Analytic Methods in Project HeartBeat!


      Project HeartBeat! (1991–1995) was an observational study of the development of cardiovascular disease (CVD) risk factors in childhood and adolescence using an accelerated longitudinal design. The purpose of this paper is to explain the analytic methods used in the study, particularly multilevel statistical models. Measurements of hemodynamic, lipid, anthropometric, and other variables were obtained in 678 children who were enrolled in three cohorts (baseline ages 8, 11, and 14 years) and followed for 4 years, resulting in data for children aged 8–18 years. Patterns of change of blood pressure, serum lipid concentration, and obesity with age, race, and gender were of particular interest.
      The design specified 12 measurements of each outcome variable per child. Multilevel models were used to account for correlations resulting from repeated measurements on individuals and to allow use of data from incomplete cases. Data quality–control measures are described, and an example of multilevel analysis in Project HeartBeat! is presented. Multilevel models were also used to show that there were no differences attributable to the cohorts, and combining data from the three age cohorts was judged to be reasonable. Anthropometric data were compared with national norms and shown to have similar patterns; thus, the patterns seen in the CVD risk factors may be generalized, with some caveats, to the U.S. population of children.
      To read this article in full you will need to make a payment

      Purchase one-time access:

      Academic & Personal: 24 hour online accessCorporate R&D Professionals: 24 hour online access
      One-time access price info
      • For academic or personal research use, select 'Academic and Personal'
      • For corporate R&D use, select 'Corporate R&D Professionals'


      Subscribe to American Journal of Preventive Medicine
      Already a print subscriber? Claim online access
      Already an online subscriber? Sign in
      Institutional Access: Sign in to ScienceDirect


        • Labarthe D.R.
        • Nichaman M.Z.
        • Harrist R.B.
        • Grunbaum J.A.
        • Dai S.
        Development of cardiovascular risk factors from ages 8–18 in Project HeartBeat!: study design and patterns of change in plasma total cholesterol concentration.
        Circulation. 1997; 95: 2636-2642
        • Labarthe D.R.
        • Dai S.
        • Day R.S.
        • et al.
        Project HeartBeat!: concept, development, and design.
        Am J Prev Med. 2009; 37: S9-S16
        • Helms R.W.
        Intentionally incomplete longitudinal designs: I.
        Stat Med. 1992; 11: 1889-1913
        • Zeger S.L.
        • Liang K.Y.
        An overview of methods for the analysis of longitudinal data.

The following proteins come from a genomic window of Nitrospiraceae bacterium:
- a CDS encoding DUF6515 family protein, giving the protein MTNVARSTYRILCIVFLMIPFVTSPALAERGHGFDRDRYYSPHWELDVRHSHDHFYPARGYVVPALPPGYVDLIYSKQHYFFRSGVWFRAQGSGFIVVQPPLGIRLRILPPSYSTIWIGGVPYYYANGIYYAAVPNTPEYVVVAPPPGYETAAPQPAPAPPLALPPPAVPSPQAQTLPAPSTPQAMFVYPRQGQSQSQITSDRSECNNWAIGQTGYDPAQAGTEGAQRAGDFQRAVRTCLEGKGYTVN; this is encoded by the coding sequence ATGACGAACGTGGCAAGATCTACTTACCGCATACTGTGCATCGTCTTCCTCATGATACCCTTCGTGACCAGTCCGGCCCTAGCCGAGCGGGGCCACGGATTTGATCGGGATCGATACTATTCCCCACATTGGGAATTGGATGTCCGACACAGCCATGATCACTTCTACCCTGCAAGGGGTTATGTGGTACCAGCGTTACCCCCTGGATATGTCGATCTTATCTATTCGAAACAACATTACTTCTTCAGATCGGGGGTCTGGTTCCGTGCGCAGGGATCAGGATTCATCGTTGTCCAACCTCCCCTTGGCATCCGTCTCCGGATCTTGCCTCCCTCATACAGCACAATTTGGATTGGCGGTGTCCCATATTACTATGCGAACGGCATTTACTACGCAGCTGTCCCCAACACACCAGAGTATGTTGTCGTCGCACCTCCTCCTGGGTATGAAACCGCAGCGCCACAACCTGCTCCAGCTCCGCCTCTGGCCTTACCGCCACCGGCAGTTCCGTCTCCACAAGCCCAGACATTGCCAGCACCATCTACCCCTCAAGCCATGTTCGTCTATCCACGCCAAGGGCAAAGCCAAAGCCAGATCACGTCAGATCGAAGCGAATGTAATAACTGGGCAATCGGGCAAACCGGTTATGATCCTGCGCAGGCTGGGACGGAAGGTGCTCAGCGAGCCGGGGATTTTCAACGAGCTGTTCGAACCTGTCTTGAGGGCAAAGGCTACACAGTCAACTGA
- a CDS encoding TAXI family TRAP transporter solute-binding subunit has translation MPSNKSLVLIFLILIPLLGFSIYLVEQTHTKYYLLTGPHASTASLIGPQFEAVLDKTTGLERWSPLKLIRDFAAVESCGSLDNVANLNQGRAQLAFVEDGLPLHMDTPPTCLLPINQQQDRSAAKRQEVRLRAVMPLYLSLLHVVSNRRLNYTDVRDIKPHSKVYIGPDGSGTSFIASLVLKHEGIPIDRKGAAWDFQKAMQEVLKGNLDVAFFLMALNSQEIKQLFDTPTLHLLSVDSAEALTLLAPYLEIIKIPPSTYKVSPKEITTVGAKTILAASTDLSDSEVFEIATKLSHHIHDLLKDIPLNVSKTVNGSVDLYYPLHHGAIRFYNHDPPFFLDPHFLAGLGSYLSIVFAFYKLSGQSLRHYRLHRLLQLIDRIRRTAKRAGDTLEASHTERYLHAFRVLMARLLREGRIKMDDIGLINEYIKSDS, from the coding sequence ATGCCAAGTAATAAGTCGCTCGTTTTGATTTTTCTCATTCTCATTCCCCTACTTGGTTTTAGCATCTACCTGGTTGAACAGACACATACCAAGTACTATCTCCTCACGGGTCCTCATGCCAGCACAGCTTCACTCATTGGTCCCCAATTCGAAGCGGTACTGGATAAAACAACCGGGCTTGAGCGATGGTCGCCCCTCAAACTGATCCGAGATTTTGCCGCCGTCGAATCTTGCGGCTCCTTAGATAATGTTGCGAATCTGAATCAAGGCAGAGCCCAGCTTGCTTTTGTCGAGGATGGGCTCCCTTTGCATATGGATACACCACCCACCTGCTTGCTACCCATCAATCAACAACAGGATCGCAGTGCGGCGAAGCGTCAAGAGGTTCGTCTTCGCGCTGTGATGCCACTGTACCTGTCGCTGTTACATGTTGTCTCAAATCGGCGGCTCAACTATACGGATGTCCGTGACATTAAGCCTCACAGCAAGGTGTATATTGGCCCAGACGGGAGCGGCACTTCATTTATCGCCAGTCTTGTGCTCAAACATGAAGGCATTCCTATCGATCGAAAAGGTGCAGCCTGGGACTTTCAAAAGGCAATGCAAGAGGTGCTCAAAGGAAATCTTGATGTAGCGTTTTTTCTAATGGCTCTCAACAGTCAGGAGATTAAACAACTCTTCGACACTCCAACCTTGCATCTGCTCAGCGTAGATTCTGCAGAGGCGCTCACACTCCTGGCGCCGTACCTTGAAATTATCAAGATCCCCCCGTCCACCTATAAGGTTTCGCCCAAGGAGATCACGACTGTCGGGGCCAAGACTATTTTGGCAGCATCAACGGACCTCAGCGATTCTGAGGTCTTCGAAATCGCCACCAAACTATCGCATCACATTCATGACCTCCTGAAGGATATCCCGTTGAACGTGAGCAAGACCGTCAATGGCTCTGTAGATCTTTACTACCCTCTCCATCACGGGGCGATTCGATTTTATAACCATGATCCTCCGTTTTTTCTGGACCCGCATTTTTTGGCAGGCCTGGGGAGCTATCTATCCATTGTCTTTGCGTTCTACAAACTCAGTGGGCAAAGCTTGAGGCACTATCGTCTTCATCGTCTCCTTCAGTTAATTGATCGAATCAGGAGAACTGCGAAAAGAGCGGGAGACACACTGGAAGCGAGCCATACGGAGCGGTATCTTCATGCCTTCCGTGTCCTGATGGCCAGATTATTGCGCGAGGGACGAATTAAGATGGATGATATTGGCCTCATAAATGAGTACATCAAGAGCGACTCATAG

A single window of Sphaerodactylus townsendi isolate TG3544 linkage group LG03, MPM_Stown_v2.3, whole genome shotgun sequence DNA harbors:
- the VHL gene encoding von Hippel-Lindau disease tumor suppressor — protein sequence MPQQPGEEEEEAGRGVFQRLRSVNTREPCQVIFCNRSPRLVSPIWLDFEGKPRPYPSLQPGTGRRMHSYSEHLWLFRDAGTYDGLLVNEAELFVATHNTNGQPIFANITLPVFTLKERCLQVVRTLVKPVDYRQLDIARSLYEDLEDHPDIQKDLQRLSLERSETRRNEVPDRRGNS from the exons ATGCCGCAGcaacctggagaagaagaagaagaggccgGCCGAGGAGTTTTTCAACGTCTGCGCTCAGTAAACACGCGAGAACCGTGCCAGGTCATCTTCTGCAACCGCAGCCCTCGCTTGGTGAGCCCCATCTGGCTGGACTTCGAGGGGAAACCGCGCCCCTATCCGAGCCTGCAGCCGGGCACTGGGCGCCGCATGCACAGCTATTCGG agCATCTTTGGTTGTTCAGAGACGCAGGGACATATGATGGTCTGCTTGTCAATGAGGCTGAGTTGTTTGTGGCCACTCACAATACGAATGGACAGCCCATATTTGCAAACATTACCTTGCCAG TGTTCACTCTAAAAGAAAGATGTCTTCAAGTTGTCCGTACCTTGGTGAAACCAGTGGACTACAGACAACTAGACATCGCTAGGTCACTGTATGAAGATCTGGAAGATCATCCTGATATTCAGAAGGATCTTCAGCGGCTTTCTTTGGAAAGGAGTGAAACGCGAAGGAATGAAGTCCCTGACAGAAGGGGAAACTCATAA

Stat Med. 1992; 11: 1825-1839
        • Rasbash J.
        • Steele F.
        • Browne W.
        • Prosser B.
        A user's guide to MLwiN, version 2.0.
        University of Bristol, 2005
        • Goldstein H.
        Multilevel statistical models.
        3rd ed. Arnold Publishers, London2005
        • Raudenbush S.
        • Bryk A.
        Hierarchical linear models: applications and data analysis methods.
        2nd ed. Sage Publications, Newbury Park CA2002
        • Hox J.
        Multilevel analysis: techniques and applications.
        Earlbaum Associates, Mahwah NJ2002
        • Snijders T.
        • Bosker R.
        Multilevel analysis: an introduction to basic and advanced multilevel modeling.
        Sage Publications, London1999
        • Armstrong N.
        • Welsman J.R.
        • Nevill A.M.
        • Kirby B.J.
        Modeling growth and maturation changes in peak oxygen uptake in 11–13 yr olds.
        J Appl Physiol. 1999; 87: 2230-2236
        • Zvoch K.
        • Stevens J.J.
        Successive student cohorts and longitudinal growth models: an investigation of elementary school mathematics performance.
        Educ Policy Anal Arch. 2006; 14
        • Black M.M.
        • Krishnakumar A.
        Predicting longitudinal growth curves of height and weight using ecological factors for children with and without early growth deficiency.
        J Nutr. 1999; 129: 539S-543S
        • The European Collaborative Study
        Height, weight, and growth in children born to mothers with HIV-1 infection in Europe.
        Pediatrics. 2003; 111: e52-e60
        • Mueller W.H.
        • Harrist R.B.
        • Doyle S.R.
        • Labarthe D.R.
        Percentiles of body composition from bioelectrical impedance and body measurements in U.S. adolescents 8–17 years old: Project HeartBeat!.
        Am J Hum Biol. 2004; 16: 135-150
      1. NHANES I: National Health and Nutrition Examination Survey I (1971–75).
        USDHHS, Public Health Service, CDC, National Center for Health Statistics, Hyattsville MA1981
      2. NHANES II: National Health and Nutrition Examination Survey II (1976–80).
        USDHHS, Public Health Service, CDC, National Center for Health Statistics, Hyattsville MA1984